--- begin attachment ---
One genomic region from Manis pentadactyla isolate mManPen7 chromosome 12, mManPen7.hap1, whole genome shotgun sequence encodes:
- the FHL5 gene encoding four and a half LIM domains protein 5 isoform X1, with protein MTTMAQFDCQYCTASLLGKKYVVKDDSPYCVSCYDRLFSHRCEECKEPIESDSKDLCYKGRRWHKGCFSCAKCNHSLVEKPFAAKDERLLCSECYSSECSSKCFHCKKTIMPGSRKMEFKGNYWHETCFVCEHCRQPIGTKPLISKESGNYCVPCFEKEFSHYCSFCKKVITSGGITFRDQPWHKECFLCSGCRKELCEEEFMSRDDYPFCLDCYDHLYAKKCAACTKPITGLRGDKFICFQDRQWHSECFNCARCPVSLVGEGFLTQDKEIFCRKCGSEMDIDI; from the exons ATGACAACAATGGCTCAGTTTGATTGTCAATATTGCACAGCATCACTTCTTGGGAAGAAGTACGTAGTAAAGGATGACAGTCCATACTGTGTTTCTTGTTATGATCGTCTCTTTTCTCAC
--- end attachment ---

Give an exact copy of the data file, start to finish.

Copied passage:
One genomic region from Manis pentadactyla isolate mManPen7 chromosome 12, mManPen7.hap1, whole genome shotgun sequence encodes:
- the FHL5 gene encoding four and a half LIM domains protein 5 isoform X1, with protein MTTMAQFDCQYCTASLLGKKYVVKDDSPYCVSCYDRLFSHRCEECKEPIESDSKDLCYKGRRWHKGCFSCAKCNHSLVEKPFAAKDERLLCSECYSSECSSKCFHCKKTIMPGSRKMEFKGNYWHETCFVCEHCRQPIGTKPLISKESGNYCVPCFEKEFSHYCSFCKKVITSGGITFRDQPWHKECFLCSGCRKELCEEEFMSRDDYPFCLDCYDHLYAKKCAACTKPITGLRGDKFICFQDRQWHSECFNCARCPVSLVGEGFLTQDKEIFCRKCGSEMDIDI; from the exons ATGACAACAATGGCTCAGTTTGATTGTCAATATTGCACAGCATCACTTCTTGGGAAGAAGTACGTAGTAAAGGATGACAGTCCATACTGTGTTTCTTGTTATGATCGTCTCTTTTCTCAC